I’ve been hedgelaying on and off, at Gunnersbury Triangle, a little jewel of woodland between three tube lines in Chiswick. Even in the snow, the blackthorn had a few delicate flowers blooming, out before the leaves, the earliest flower in the Reserve. The snow made everything ‘chiaroscuro’, and monochrome, like the grey and white of the blackthorn itself.
It struck me that it’s the nearest flower I know to the cherry-blossom, the prunus. It’s one of the classic decorations for libation and other cups in China and Japan from the earliest times. Maybe that’s what cherry flowers looked like before selective breeding?
I managed to handle some more libation cups at Chiswick Auctions. It’s such a treat to pick up and feel pots – something you don’t get to do in museums. I was astonished that there were oval when seen from above – squashed, as it were. Something I can’t stop doing myself. The colour and feel were also different… Much more like ‘normal’ porcelain. I begin to think my idea of “blanc de chine” is based on a rather anomalous pot (one of those lost pots I didn’t buy).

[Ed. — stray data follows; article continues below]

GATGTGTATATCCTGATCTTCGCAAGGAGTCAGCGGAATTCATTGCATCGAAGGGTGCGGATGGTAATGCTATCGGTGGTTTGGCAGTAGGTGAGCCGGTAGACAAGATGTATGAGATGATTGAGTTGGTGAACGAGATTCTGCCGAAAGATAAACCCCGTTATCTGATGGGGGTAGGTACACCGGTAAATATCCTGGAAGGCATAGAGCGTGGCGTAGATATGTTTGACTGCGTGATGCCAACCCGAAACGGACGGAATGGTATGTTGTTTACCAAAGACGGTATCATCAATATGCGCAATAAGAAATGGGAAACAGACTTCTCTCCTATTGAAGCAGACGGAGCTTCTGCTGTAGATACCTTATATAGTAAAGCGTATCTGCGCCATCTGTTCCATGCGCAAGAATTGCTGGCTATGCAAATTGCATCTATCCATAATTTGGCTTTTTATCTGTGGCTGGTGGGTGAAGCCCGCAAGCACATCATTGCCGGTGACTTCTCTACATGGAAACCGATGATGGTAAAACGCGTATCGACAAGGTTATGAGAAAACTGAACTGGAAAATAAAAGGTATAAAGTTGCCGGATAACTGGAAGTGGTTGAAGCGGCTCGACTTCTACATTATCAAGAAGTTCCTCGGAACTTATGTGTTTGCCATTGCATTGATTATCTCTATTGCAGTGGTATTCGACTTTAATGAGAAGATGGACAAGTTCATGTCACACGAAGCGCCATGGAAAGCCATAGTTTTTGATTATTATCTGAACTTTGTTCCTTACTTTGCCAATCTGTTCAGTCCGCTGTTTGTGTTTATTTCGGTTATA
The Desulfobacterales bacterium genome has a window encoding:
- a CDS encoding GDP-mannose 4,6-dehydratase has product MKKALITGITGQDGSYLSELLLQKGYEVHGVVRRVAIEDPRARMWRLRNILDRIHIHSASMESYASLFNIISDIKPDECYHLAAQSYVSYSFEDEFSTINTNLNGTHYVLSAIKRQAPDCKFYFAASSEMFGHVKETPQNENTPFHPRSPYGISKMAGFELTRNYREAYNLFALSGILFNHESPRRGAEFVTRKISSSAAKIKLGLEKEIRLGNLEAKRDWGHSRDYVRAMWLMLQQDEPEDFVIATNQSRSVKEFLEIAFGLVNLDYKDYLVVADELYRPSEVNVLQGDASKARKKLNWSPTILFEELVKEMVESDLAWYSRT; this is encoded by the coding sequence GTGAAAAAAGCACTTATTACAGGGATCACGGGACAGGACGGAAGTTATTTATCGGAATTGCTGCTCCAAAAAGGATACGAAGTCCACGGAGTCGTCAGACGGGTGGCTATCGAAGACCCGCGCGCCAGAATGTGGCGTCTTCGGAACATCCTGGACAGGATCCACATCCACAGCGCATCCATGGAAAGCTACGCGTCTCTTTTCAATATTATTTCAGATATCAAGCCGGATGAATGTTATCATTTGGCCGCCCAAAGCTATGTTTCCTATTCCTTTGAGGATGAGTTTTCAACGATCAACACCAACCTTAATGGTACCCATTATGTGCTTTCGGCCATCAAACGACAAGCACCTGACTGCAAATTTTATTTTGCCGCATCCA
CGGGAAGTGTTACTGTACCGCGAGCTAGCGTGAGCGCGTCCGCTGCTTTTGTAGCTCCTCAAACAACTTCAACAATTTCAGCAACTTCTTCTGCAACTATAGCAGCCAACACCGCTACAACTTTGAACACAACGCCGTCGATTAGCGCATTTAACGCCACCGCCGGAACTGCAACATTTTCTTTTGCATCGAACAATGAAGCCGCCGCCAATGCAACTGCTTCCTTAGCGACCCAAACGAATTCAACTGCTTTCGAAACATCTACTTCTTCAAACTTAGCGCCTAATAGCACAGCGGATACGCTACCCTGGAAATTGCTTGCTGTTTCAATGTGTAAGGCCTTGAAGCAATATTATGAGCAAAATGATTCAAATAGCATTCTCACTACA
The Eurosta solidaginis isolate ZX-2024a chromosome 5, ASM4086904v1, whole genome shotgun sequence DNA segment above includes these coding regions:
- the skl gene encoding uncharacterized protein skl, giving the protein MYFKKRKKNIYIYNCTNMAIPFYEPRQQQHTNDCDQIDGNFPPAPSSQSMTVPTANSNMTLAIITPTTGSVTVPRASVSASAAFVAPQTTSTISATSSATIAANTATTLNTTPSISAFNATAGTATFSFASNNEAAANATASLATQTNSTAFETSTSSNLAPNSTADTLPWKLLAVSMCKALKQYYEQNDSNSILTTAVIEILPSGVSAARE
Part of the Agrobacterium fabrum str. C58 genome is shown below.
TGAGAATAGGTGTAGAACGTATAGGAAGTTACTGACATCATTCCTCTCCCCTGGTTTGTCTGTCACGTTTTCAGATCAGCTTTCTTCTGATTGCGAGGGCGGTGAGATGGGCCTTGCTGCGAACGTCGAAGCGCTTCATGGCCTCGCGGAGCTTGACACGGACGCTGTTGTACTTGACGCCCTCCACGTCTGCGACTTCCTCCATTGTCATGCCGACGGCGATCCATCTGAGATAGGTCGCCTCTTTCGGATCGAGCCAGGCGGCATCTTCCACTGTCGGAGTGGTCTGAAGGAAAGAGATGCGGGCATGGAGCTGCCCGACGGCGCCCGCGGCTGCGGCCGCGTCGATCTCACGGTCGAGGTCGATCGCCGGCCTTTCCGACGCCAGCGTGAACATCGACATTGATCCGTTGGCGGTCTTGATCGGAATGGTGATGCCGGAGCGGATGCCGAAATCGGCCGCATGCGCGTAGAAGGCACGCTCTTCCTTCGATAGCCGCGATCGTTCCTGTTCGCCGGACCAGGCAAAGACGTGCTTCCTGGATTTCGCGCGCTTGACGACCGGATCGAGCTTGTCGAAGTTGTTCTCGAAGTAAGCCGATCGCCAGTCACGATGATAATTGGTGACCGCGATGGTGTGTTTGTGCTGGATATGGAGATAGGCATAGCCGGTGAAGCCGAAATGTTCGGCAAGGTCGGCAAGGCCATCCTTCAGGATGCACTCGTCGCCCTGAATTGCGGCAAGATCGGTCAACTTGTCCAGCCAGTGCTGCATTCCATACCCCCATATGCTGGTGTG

Libation cups can be very highly decorated – especially the wood and jade ones. I tend to the minimalist – using a bud of horse chestnut, as it’s one of the bigger ones. Or oak, which is tiny in comparison. Blackthorn flowers are too delicate to be made into a sprigged mould, unlike the vicious thorns. These, like the flowers, grow straight out of the stem, very distinctive. They are 8cm long, sharp, and have a way of burying themselves deep into your flesh. I cut one out of my knee last week – vigilance is key – see this BMJ article if you think I exaggerate…
So a libation cup with blackthorn would have to be a goth affair, clearly the libation fluid: blood. Perhaps the cup could be pierced by a thorn too? Sleeping Beauty anyone?